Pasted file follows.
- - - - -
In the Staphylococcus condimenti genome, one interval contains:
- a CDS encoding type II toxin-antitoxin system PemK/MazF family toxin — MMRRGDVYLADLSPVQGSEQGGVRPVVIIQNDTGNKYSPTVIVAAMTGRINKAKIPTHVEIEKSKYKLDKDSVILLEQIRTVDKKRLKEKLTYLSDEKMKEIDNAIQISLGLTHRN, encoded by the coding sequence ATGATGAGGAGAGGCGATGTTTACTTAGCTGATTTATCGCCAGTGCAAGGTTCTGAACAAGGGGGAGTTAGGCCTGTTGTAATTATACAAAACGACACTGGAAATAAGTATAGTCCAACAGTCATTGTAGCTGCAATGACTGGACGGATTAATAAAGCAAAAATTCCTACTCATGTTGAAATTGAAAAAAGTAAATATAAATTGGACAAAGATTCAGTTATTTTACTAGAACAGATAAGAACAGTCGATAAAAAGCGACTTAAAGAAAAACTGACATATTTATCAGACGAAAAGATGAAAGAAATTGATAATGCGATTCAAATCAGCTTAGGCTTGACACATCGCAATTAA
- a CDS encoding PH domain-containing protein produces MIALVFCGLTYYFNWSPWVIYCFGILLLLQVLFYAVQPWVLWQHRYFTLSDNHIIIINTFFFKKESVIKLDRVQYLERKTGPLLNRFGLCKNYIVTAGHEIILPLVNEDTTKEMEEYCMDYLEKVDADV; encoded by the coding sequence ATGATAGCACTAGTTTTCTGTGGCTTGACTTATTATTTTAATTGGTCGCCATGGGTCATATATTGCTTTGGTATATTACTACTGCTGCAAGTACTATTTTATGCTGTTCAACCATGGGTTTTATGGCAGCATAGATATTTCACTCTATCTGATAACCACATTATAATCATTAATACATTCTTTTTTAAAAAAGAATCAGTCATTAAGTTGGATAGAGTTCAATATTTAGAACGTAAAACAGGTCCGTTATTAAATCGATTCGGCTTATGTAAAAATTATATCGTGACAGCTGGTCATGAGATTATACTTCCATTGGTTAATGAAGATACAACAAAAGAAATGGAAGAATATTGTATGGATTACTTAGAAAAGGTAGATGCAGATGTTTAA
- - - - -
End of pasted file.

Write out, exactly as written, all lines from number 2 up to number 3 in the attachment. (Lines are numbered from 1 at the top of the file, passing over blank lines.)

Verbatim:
- a CDS encoding type II toxin-antitoxin system PemK/MazF family toxin — MMRRGDVYLADLSPVQGSEQGGVRPVVIIQNDTGNKYSPTVIVAAMTGRINKAKIPTHVEIEKSKYKLDKDSVILLEQIRTVDKKRLKEKLTYLSDEKMKEIDNAIQISLGLTHRN, encoded by the coding sequence ATGATGAGGAGAGGCGATGTTTACTTAGCTGATTTATCGCCAGTGCAAGGTTCTGAACAAGGGGGAGTTAGGCCTGTTGTAATTATACAAAACGACACTGGAAATAAGTATAGTCCAACAGTCATTGTAGCTGCAATGACTGGACGGATTAATAAAGCAAAAATTCCTACTCATGTTGAAATTGAAAAAAGTAAATATAAATTGGACAAAGATTCAGTTATTTTACTAGAACAGATAAGAACAGTCGATAAAAAGCGACTTAAAGAAAAACTGACATATTTATCAGACGAAAAGATGAAAGAAATTGATAATGCGATTCAAATCAGCTTAGGCTTGACACATCGCAATTAA
- a CDS encoding PH domain-containing protein produces MIALVFCGLTYYFNWSPWVIYCFGILLLLQVLFYAVQPWVLWQHRYFTLSDNHIIIINTFFFKKESVIKLDRVQYLERKTGPLLNRFGLCKNYIVTAGHEIILPLVNEDTTKEMEEYCMDYLEKVDADV; encoded by the coding sequence ATGATAGCACTAGTTTTCTGTGGCTTGACTTATTATTTTAATTGGTCGCCATGGGTCATATATTGCTTTGGTATATTACTACTGCTGCAAGTACTATTTTATGCTGTTCAACCATGGGTTTTATGGCAGCATAGATATTTCACTCTATCTGATAACCACATTATAATCATTAATACATTCTTTTTTAAAAAAGAATCAGTCATTAAGTTGGATAGAGTTCAATATTTAGAACGTAAAACAGGTCCGTTATTAAATCGATTCGGCTTATGTAAAAATTATATCGTGACAGCTGGTCATGAGATTATACTTCCATTGGTTAATGAAGATACAACAAAAGAAATGGAAGAATATTGTATGGATTACTTAGAAAAGGTAGATGCAGATGTTTAA